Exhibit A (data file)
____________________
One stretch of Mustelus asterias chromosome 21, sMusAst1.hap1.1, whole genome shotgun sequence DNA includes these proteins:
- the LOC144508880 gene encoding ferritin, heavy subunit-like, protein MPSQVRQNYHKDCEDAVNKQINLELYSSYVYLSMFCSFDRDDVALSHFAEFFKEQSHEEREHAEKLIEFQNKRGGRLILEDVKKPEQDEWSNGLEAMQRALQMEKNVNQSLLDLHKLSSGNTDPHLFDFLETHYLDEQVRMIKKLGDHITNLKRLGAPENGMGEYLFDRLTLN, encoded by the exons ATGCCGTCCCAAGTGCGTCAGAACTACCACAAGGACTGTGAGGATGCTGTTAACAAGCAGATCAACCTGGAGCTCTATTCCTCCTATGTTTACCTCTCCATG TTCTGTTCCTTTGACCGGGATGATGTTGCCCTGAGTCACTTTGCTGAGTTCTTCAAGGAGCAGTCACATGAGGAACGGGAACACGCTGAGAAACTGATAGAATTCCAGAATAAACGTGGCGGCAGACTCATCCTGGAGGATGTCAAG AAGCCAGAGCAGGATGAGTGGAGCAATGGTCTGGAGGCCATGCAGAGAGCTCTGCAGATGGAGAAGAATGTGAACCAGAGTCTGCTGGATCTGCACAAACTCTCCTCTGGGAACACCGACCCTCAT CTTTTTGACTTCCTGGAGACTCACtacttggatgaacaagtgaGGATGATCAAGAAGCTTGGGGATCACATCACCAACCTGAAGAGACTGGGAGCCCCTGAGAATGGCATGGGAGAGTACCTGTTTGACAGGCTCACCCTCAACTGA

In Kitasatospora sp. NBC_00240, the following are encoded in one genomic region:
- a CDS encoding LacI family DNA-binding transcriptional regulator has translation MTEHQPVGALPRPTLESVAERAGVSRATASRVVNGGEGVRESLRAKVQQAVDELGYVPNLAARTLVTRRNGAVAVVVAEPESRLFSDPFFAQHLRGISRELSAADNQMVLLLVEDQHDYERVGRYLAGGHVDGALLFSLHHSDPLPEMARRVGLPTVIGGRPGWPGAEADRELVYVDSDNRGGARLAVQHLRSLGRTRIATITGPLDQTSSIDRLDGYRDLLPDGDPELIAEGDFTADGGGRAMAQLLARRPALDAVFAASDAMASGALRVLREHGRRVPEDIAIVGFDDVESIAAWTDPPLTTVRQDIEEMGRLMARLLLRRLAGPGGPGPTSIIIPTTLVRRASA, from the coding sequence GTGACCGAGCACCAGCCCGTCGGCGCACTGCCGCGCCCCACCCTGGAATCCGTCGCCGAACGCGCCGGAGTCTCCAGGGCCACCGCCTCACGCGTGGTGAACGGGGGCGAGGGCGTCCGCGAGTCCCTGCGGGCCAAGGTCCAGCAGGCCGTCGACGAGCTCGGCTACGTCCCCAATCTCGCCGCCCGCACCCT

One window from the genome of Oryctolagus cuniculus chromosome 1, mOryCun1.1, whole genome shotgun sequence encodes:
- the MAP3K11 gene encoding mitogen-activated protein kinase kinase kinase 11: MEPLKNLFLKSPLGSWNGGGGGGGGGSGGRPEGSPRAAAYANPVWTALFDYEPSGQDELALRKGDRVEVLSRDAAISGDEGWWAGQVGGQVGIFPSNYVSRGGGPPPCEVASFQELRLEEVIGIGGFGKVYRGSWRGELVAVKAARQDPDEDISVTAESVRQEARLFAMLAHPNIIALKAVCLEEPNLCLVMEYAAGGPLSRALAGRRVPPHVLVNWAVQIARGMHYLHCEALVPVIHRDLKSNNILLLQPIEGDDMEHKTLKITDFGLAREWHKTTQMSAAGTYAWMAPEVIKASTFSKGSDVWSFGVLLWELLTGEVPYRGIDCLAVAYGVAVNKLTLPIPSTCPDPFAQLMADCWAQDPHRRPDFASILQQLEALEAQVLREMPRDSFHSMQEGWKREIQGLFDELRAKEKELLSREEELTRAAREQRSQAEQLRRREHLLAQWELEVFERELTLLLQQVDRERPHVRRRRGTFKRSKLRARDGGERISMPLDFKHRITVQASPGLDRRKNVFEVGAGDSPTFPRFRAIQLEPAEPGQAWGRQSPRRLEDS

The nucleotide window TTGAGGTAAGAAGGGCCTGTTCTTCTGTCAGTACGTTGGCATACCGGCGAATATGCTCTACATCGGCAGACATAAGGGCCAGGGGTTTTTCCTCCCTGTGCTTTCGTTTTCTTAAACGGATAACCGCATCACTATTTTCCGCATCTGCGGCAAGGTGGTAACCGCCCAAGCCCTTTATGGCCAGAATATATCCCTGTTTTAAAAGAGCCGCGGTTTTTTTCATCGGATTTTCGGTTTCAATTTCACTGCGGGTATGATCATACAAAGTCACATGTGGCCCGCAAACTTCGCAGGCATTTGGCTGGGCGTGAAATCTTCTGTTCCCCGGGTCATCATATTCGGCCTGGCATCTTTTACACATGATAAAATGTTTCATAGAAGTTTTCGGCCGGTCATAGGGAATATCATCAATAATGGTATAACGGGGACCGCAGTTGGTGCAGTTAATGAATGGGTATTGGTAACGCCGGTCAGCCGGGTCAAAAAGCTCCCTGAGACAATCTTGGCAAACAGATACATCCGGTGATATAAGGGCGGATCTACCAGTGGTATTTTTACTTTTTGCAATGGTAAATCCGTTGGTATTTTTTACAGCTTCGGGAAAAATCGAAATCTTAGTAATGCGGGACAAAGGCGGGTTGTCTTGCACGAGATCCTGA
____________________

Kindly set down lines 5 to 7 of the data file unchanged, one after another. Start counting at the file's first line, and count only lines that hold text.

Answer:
One window from the genome of Oryctolagus cuniculus chromosome 1, mOryCun1.1, whole genome shotgun sequence encodes:
- the MAP3K11 gene encoding mitogen-activated protein kinase kinase kinase 11: MEPLKNLFLKSPLGSWNGGGGGGGGGSGGRPEGSPRAAAYANPVWTALFDYEPSGQDELALRKGDRVEVLSRDAAISGDEGWWAGQVGGQVGIFPSNYVSRGGGPPPCEVASFQELRLEEVIGIGGFGKVYRGSWRGELVAVKAARQDPDEDISVTAESVRQEARLFAMLAHPNIIALKAVCLEEPNLCLVMEYAAGGPLSRALAGRRVPPHVLVNWAVQIARGMHYLHCEALVPVIHRDLKSNNILLLQPIEGDDMEHKTLKITDFGLAREWHKTTQMSAAGTYAWMAPEVIKASTFSKGSDVWSFGVLLWELLTGEVPYRGIDCLAVAYGVAVNKLTLPIPSTCPDPFAQLMADCWAQDPHRRPDFASILQQLEALEAQVLREMPRDSFHSMQEGWKREIQGLFDELRAKEKELLSREEELTRAAREQRSQAEQLRRREHLLAQWELEVFERELTLLLQQVDRERPHVRRRRGTFKRSKLRARDGGERISMPLDFKHRITVQASPGLDRRKNVFEVGAGDSPTFPRFRAIQLEPAEPGQAWGRQSPRRLEDS

The nucleotide window TTGAGGTAAGAAGGGCCTGTTCTTCTGTCAGTACGTTGGCATACCGGCGAATATGCTCTACATCGGCAGACATAAGGGCCAGGGGTTTTTCCTCCCTGTGCTTTCGTTTTCTTAAACGGATAACCGCATCACTATTTTCCGCATCTGCGGCAAGGTGGTAACCGCCCAAGCCCTTTATGGCCAGAATATATCCCTGTTTTAAAAGAGCCGCGGTTTTTTTCATCGGATTTTCGGTTTCAATTTCACTGCGGGTATGATCATACAAAGTCACATGTGGCCCGCAAACTTCGCAGGCATTTGGCTGGGCGTGAAATCTTCTGTTCCCCGGGTCATCATATTCGGCCTGGCATCTTTTACACATGATAAAATGTTTCATAGAAGTTTTCGGCCGGTCATAGGGAATATCATCAATAATGGTATAACGGGGACCGCAGTTGGTGCAGTTAATGAATGGGTATTGGTAACGCCGGTCAGCCGGGTCAAAAAGCTCCCTGAGACAATCTTGGCAAACAGATACATCCGGTGATATAAGGGCGGATCTACCAGTGGTATTTTTACTTTTTGCAATGGTAAATCCGTTGGTATTTTTTACAGCTTCGGGAAAAATCGAAATCTTAGTAATGCGGGACAAAGGCGGGTTGTCTTGCACGAGATCCTGA